I was in Durham this evening, wondering what to shoot for my blog, when a couple of splashes of red caught my eye and I knew immediately what I would write about.
When I was young there were no mobile phones, in fact we were just entering the time when most homes had a phone of their own. Nevertheless the public phone box as immortalized in OMD‘s “Red Frame, White Light” was an essential part of life. I can still visualise a number of events where they played a significant part in my developmental years:
Phoning the father of a friend who’d fallen prey to Cameron’s Red Barrel at a school disco, and explaining to said father (a police officer) that his son was unwell and needed collecting. With the acute observational skills that had doubtless served him well in the force, he arrived to ask “Have you been drinking son?” The litotes was unintentional.
Prank calls were always good fun to a group of young boys with mischief on their minds and a few pence to squander. No caller id in those days. Never afraid to go for the obvious target we’d phone fish and chip shops to ask:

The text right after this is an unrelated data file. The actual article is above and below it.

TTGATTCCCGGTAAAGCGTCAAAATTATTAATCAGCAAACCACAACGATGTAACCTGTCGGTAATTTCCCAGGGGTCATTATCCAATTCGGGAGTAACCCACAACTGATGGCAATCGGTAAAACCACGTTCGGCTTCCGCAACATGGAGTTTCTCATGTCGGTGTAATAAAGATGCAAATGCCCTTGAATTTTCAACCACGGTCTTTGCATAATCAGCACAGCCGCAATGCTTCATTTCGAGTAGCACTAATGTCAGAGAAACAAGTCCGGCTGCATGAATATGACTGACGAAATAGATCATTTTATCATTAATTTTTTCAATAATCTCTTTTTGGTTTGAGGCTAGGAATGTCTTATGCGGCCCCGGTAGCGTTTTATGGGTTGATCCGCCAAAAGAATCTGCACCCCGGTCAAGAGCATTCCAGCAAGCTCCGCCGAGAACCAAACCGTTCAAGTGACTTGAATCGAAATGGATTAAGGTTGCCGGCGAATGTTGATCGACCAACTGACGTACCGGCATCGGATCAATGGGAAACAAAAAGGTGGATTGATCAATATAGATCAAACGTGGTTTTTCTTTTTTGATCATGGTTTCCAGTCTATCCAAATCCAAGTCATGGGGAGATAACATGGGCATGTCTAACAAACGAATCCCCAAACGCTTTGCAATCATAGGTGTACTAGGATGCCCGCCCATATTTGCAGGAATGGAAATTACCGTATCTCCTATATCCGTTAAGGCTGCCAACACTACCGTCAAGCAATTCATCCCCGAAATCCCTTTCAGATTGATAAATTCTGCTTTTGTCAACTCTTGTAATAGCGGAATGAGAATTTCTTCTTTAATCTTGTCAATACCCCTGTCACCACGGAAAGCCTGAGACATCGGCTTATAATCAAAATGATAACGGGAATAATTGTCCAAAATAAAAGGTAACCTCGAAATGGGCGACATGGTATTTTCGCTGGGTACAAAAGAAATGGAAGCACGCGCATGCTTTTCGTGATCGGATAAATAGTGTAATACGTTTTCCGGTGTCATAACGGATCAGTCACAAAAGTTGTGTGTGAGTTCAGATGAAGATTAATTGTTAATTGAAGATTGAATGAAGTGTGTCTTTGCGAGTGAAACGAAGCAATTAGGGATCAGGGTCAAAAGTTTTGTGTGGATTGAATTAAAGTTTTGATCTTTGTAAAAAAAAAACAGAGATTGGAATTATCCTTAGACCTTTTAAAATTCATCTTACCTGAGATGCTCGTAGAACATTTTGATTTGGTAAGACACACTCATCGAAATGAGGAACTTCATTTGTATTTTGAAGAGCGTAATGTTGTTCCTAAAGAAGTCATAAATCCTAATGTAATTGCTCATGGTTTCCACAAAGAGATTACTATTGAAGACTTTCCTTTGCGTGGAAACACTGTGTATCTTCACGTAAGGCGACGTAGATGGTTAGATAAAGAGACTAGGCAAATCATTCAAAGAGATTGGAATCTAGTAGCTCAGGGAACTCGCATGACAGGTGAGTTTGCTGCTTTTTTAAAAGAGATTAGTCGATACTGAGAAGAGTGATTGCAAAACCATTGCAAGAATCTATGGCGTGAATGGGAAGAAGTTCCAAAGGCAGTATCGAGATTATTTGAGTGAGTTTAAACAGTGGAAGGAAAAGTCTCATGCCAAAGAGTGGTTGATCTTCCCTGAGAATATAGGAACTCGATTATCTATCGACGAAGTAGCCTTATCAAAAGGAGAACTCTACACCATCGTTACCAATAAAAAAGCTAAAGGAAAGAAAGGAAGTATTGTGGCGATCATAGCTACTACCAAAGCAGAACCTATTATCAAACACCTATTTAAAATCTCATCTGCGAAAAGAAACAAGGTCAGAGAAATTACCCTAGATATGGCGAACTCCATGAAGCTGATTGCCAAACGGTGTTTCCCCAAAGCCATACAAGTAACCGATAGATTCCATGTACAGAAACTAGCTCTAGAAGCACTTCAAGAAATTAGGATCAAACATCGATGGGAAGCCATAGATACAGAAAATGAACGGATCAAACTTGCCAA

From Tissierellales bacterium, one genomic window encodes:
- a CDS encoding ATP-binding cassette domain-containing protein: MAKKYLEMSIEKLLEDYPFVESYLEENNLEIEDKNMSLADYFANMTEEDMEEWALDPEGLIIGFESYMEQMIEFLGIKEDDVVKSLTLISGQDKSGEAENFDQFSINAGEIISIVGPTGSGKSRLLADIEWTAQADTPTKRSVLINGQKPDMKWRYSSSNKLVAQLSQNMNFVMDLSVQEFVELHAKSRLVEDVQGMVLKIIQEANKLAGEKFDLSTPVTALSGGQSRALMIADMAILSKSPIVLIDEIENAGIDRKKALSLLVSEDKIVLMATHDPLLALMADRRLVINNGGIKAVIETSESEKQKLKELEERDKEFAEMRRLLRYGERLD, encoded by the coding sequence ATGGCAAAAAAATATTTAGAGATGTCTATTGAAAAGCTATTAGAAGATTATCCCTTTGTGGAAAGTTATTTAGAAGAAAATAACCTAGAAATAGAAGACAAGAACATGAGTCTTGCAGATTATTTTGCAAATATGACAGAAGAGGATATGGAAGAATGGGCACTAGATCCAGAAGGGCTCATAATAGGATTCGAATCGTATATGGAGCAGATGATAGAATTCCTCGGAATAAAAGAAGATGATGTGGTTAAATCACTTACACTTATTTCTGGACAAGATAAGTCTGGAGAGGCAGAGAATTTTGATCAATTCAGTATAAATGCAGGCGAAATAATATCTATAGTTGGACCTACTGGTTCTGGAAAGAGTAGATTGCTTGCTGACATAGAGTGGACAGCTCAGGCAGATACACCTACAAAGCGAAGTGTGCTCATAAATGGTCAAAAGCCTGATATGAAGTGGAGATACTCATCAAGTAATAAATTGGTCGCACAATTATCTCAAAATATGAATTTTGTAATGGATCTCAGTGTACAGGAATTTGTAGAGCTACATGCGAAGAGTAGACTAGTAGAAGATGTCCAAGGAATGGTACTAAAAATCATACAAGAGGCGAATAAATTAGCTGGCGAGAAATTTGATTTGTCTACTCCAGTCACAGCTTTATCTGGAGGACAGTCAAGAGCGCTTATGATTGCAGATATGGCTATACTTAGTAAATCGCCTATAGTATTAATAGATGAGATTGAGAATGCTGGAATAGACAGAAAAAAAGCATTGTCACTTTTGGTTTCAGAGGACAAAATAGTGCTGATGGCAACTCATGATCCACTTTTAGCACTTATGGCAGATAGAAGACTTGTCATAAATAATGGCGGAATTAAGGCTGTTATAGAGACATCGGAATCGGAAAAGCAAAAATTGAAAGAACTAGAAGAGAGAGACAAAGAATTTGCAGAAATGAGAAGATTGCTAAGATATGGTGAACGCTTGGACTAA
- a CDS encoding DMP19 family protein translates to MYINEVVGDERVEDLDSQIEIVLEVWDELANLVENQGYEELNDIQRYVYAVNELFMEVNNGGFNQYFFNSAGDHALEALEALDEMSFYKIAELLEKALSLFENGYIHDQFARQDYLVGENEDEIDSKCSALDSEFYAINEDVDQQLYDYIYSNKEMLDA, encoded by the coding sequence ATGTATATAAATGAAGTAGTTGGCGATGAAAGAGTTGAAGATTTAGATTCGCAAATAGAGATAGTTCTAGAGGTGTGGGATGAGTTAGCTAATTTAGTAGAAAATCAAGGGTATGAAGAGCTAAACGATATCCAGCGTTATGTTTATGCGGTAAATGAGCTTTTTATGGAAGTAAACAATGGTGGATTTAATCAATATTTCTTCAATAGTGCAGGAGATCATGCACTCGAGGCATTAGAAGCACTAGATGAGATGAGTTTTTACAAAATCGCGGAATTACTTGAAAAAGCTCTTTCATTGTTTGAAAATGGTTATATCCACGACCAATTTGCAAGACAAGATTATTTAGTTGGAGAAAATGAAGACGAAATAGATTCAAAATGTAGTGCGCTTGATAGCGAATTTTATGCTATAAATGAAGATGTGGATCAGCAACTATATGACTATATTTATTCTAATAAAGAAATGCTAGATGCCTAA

“Have you plenty chips left?”
“Serves you right for peeling so many”
Not exactly comedy gold. I do recall the incredible powers of persuasion shown by one of my friends on the occasion that we didn’t have the change between us to make a call. He coolly telephoned the operator, complained of a fault in the box (“I’ve pressed button B but nothing happened”) so that she connected us to our victim for no charge at all!
Elsewhere these glowing cubicles have played host to courting couples, and in London are notorious for providing a more commercialised sex aid as receptacles for the calling cards of prostitutes.
Everyone of a certain age will have some memories of using the call box; even more recently when on a training course in the Lake District, a group of us carried pockets full of change to take advantage of these red lifelines and report our progress when mobile signals were pure fantasy.
It’s against this backdrop that I read this week of a programme being undertaken by those lovely people at BT to remove over 1000 rural boxes because they don’t get enough use to make them commercially viable. BT of course will make the decision based on cold financial logic, but those little red boxes tug at the heart-strings like old friends wherever you encounter them. They are part of our culture, our heritage and the landscapes of our lives.
Our relationships with these structures may be changing, but you don’t discard a friend just for that. We have too much of our souls invested in them.
Guess the post box will be following suit.